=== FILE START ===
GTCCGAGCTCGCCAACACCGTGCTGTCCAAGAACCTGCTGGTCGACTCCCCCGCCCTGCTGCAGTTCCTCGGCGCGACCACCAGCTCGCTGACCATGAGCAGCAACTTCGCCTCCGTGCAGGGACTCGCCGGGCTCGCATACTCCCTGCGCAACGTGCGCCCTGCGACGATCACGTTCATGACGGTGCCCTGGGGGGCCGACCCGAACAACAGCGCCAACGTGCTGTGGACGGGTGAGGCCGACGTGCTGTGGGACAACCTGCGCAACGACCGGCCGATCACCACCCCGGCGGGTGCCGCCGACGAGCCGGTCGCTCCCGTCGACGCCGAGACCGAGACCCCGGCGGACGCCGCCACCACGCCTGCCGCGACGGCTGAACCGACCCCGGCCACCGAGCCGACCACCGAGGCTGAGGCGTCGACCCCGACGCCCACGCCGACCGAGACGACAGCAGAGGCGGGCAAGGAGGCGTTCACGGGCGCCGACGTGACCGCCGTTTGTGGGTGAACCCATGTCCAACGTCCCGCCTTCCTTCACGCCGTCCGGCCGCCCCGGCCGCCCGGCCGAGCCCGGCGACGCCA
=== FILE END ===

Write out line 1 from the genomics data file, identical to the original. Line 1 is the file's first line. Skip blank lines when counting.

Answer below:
GTCCGAGCTCGCCAACACCGTGCTGTCCAAGAACCTGCTGGTCGACTCCCCCGCCCTGCTGCAGTTCCTCGGCGCGACCACCAGCTCGCTGACCATGAGCAGCAACTTCGCCTCCGTGCAGGGACTCGCCGGGCTCGCATACTCCCTGCGCAACGTGCGCCCTGCGACGATCACGTTCATGACGGTGCCCTGGGGGGCCGACCCGAACAACAGCGCCAACGTGCTGTGGACGGGTGAGGCCGACGTGCTGTGGGACAACCTGCGCAACGACCGGCCGATCACCACCCCGGCGGGTGCCGCCGACGAGCCGGTCGCTCCCGTCGACGCCGAGACCGAGACCCCGGCGGACGCCGCCACCACGCCTGCCGCGACGGCTGAACCGACCCCGGCCACCGAGCCGACCACCGAGGCTGAGGCGTCGACCCCGACGCCCACGCCGACCGAGACGACAGCAGAGGCGGGCAAGGAGGCGTTCACGGGCGCCGACGTGACCGCCGTTTGTGGGTGAACCCATGTCCAACGTCCCGCCTTCCTTCACGCCGTCCGGCCGCCCCGGCCGCCCGGCCGAGCCCGGCGACGCCA